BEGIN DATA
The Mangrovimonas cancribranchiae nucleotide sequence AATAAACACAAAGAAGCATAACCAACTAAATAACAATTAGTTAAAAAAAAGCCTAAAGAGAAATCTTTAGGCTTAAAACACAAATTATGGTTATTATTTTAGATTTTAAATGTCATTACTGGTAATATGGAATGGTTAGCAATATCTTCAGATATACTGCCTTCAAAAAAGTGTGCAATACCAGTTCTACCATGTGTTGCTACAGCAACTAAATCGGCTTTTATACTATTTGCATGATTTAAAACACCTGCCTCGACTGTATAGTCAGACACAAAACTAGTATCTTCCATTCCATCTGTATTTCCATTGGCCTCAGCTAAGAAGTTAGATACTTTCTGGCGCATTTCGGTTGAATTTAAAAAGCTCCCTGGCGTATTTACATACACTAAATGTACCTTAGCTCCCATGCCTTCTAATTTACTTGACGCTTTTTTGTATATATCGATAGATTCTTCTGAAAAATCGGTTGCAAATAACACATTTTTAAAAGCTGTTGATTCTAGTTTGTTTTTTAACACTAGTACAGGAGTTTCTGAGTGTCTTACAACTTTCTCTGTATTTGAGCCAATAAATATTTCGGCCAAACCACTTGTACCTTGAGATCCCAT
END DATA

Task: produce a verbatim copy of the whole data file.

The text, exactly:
The Mangrovimonas cancribranchiae nucleotide sequence AATAAACACAAAGAAGCATAACCAACTAAATAACAATTAGTTAAAAAAAAGCCTAAAGAGAAATCTTTAGGCTTAAAACACAAATTATGGTTATTATTTTAGATTTTAAATGTCATTACTGGTAATATGGAATGGTTAGCAATATCTTCAGATATACTGCCTTCAAAAAAGTGTGCAATACCAGTTCTACCATGTGTTGCTACAGCAACTAAATCGGCTTTTATACTATTTGCATGATTTAAAACACCTGCCTCGACTGTATAGTCAGACACAAAACTAGTATCTTCCATTCCATCTGTATTTCCATTGGCCTCAGCTAAGAAGTTAGATACTTTCTGGCGCATTTCGGTTGAATTTAAAAAGCTCCCTGGCGTATTTACATACACTAAATGTACCTTAGCTCCCATGCCTTCTAATTTACTTGACGCTTTTTTGTATATATCGATAGATTCTTCTGAAAAATCGGTTGCAAATAACACATTTTTAAAAGCTGTTGATTCTAGTTTGTTTTTTAACACTAGTACAGGAGTTTCTGAGTGTCTTACAACTTTCTCTGTATTTGAGCCAATAAATATTTCGGCCAAACCACTTGTACCTTGAGATCCCAT